DS: There so many aspects to my process that it’s hard to know where to focus the answer to this question. Perhaps by saying that where to focus is the challenge in writing a novel, too, especially starting it. Where to begin? How to begin? I’m an organic writer; I rarely plan. I follow an idea and see what happens. For the novel, when I was supposed to start, there were far too many questions all wanting answers at once. After days of fear and avoidance and research passing for working on writing, I finally decided to look away. I began with a news article much like the one that announced the spinach E. coli contamination of 2006 which killed five Americans. Then I began writing a story about a man who had just become vegetarian and chose double-washed bagged baby spinach over organic spinach at a coop because he didn’t want to wash it. I wrote that story and sent it for critique and revised. Then I was off. I wrote story after story after story, assuming I’d find a way to suture them together later. On the few days I wrote 10 pages, I was so wiped out the next day that I’d only write a page or two. I found that I could write a maximum of 7-8 pages a day and stay productive the next day. I also found I sought feedback less often than I normally do. After that first story, I wrote until I hit 200 pages and decided it was time to start thinking about how the stories fit together. I needed someone who had read them to bounce ideas off of because I still had a number of possible structures in mind. In the final two months, I got regular feedback from a couple of writers I trusted which helped me tighten a few stories and decide to intercut the stories so that the pace of the novel moved more quickly for a reader.
BM: Where did the idea for the story come from?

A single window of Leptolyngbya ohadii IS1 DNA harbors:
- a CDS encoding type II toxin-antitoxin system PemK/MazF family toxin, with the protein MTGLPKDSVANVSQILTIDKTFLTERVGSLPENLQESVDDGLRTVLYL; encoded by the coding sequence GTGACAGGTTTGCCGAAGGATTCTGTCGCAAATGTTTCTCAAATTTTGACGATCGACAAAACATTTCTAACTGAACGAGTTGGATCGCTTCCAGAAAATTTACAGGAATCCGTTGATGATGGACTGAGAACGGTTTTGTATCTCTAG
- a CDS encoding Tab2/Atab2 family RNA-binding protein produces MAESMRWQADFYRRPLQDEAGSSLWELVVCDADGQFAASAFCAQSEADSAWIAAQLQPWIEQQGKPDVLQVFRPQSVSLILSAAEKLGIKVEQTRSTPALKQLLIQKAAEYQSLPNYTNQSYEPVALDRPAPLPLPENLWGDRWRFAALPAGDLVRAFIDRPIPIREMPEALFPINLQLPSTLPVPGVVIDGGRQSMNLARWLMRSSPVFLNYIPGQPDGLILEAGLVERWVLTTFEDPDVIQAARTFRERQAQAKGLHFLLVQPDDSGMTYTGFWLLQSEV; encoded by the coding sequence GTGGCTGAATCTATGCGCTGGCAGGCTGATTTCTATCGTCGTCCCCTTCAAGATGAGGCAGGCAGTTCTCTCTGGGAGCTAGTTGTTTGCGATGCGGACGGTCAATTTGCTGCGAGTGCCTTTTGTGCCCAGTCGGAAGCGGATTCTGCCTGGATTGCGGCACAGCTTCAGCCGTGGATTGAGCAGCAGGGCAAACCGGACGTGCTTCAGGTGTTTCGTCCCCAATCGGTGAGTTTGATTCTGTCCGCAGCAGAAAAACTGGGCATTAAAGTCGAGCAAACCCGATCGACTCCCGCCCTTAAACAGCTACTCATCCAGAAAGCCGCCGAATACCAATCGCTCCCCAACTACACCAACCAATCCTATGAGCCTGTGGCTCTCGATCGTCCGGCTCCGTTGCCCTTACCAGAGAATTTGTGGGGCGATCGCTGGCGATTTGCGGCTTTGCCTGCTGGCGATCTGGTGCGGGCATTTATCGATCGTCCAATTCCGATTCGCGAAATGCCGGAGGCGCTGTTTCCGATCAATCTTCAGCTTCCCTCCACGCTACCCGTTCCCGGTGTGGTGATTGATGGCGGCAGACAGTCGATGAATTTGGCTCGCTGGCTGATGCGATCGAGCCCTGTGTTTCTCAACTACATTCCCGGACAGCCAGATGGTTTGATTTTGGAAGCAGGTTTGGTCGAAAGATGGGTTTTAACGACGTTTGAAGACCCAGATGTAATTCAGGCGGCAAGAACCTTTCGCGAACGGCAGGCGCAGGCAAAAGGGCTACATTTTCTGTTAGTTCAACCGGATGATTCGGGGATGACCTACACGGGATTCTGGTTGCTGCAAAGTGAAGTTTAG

DS: The germs of this story came from the fear of a swine flu epidemic in the fall of 2009, the changes in behavior that swept through the country like “sleeving the sneeze,” my concerns about the overuse of 99% bacterial killing soaps and sanitizers and a line that came into my head: “and laying a finger aside of his nose.” The flu that year went pandemic, around the world, but not epidemic; though it killed 18,000 world-wide, that’s a tiny, tiny fraction of the population. But the fear of it was rampant. Various national and international health organizations mounted campaigns to reduce the spread of virus by teaching us to cough and sneeze into our elbows rather than our hands. They also produced signs about the importance of hand-washing. Simultaneously, access to hand sanitizers became ubiquitous in many public places, like grocery stores. Though I’m not a scientist, I worried that we didn’t want to kill all of our bacteria because I knew that we needed it for digestion and to build a healthy immune system. So I worried personally that we shouldn’t use all of the 99% bacteria-killing products. But I was clearly in the minority. When I heard the line “laying a finger aside his nose” from the “Night Before Christmas” echoing in my head, I imagined a boy who found this children’s story in a box of old things that had belonged to his mother. In seeing Santa touching his nose, the boy recognizes the book as contraband, since face-touching is not allowed. He secrets it under his mattress like the pornography it is until he can show it to a friend. That got me thinking about a world in which face-touching was prohibited. It didn’t seem that far off. Then along the way I realized how much our food supply had already been contaminated as well as the dangers of GMOs and Agri-Biz became the evil backdrop to the dystopia I imagined.